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Thanks guys for the feedback. As of now, I'm getting my inlet from behind the back left cylinder and the volume of air coming into the cabin just isn't much. I'm worried that adding steel wool inside the existing muff might reduce airflow further, even if it makes the air warmer.

I'm going to try adding a second muff and y'ing it back into the existing heatbox. May also run the output from the firewall towards the front of the instrument panel aimed at our bodies, rather than just dumping at the firewall and partially warming my feet.

Thanks all!

Mike
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  #6  
Old 12-17-2017, 08:34 PM
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Dbro172 Dbro172 is offline
 
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Did you flare open the inlets on the cockpit side where the heat box enters the cabin? If your inlet is on the back left cylinder, it is the same as the rest of ours...
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RV-9A #92103 - N803DK
G3X, Superior XO-320, Dual Pmags, Catto 3B
www.mykitlog.com/dbro172/

1974 Bellanca Super Viking - N16AW - Flying
RV-8 #83565 - N184DK - building
1968 Mooney M20C - N6801N - Sold
1956 C-182 - N744W - Sold
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  #7  
Old 12-17-2017, 08:38 PM
msaltzman14 msaltzman14 is offline
 
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Hey Derek-

What do you mean when you say flare open the inlet on the cockpit side?

As of now, their is a flange on the engine side which accepts the scat duct from the muff and it just enters the cockpit via that hole through the firewall, no ducting on the cockpit side of the aircraft.

Am I missing something?
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  #8  
Old 12-17-2017, 09:25 PM
N96TJ N96TJ is offline
 
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Location: Costa Mesa, CA
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Two things I have learned for better heat muff performance:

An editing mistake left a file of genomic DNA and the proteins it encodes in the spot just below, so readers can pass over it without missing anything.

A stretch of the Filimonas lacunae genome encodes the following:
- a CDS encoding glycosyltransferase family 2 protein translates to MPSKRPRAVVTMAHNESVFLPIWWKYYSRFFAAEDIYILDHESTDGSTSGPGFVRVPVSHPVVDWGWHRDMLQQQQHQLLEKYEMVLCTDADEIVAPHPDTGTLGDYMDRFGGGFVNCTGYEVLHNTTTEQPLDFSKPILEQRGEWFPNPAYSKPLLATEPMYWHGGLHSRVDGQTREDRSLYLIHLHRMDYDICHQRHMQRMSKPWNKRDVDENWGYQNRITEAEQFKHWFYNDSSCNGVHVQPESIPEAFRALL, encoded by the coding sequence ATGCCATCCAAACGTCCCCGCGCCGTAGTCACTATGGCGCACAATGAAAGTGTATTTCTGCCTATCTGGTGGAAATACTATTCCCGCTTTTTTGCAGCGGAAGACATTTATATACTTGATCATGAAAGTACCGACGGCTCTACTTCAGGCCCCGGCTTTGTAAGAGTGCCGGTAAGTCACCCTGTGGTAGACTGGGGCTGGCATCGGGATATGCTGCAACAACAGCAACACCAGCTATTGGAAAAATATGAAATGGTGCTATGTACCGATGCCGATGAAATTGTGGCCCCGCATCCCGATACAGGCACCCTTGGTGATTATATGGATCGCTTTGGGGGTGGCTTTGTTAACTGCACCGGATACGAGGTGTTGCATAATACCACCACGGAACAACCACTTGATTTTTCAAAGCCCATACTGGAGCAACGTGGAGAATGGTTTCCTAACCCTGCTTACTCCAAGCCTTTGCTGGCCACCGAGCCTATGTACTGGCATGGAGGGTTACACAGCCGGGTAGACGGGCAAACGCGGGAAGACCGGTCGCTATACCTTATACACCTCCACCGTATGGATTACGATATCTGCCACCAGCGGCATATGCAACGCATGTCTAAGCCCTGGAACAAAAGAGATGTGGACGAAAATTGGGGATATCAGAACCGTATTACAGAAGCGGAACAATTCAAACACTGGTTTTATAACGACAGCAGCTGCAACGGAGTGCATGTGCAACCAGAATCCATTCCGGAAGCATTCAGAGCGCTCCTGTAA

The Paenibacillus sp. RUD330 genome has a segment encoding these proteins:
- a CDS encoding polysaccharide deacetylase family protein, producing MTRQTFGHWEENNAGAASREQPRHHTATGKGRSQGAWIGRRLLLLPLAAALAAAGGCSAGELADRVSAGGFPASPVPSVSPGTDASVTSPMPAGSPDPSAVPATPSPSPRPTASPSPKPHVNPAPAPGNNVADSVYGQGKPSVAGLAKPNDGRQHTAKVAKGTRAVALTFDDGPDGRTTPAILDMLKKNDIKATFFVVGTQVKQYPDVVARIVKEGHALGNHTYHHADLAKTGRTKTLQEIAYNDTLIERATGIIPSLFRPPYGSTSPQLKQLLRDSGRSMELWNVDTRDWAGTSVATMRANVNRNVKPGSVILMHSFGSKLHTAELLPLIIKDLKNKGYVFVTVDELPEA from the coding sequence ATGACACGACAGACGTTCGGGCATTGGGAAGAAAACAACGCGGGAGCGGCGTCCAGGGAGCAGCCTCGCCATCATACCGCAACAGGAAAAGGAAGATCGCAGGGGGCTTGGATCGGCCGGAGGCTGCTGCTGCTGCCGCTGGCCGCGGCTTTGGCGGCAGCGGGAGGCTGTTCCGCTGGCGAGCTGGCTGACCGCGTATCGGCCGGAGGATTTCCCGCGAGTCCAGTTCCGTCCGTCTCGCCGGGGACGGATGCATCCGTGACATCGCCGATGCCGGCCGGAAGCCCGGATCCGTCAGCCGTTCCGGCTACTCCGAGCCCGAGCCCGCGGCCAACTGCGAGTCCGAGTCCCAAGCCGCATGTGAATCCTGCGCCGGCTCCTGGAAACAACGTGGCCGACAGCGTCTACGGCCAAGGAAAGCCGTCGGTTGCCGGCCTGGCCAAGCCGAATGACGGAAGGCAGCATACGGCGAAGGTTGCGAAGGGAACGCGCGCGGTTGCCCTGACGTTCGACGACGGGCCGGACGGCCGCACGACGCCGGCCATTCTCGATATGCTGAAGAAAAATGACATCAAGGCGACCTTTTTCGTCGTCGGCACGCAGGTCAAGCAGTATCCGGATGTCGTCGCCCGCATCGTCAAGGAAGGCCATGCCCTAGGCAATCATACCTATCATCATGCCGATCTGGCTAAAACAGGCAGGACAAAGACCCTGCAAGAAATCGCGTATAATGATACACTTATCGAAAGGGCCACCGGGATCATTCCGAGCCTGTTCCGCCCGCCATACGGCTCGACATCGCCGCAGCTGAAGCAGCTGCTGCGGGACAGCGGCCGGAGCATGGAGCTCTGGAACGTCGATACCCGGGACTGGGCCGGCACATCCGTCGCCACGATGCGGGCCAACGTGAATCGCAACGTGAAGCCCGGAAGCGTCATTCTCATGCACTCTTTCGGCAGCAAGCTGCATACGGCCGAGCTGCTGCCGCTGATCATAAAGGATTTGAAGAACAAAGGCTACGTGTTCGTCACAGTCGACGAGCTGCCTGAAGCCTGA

1) You want the opening in the baffle to the SCAT tube to be no larger that 1" diameter. Use tape or a restriction plate to close it down. You need to give the air time in the heat muff to pick up heat. More air flow than that just means more cold air into the cockpit.

2) Use coiled solid copper wire inside the heat muff to improve heat transfer. 18g or 14g solid wire wound into a tight coil about 1/2" diameter so it looks like a long spring. I use a pencil or a 1/4 socket extension for a mandrel. Take those coils and wrap them around the exhaust pipe inside the muff so the air has to flow between the wire loops on its way to the outlet.
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  #9  
Old 12-17-2017, 09:56 PM
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Captain_John Captain_John is offline
 
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Quote:
Originally Posted by N941WR View Post
Get some exhaust wrap and wrap just your heat muff, not the exhaust. That will really increase the heat output.

Buy extra because every condition inspection you will need to remove it.
Yuuuuuup...

Just do this...
Get the stuff at auto palace.

If you are careful you can re-use it. Mine is going on its third year!

CJ

I bet you wont do this though... Good luck with the plumbing work!

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  #10  
Old 12-17-2017, 10:20 PM
msaltzman14 msaltzman14 is offline
 
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Thanks guys! I'll start with the copper wire and exhaust wrap, that sounds like the path of least resistance for now.

Thanks all-

Mike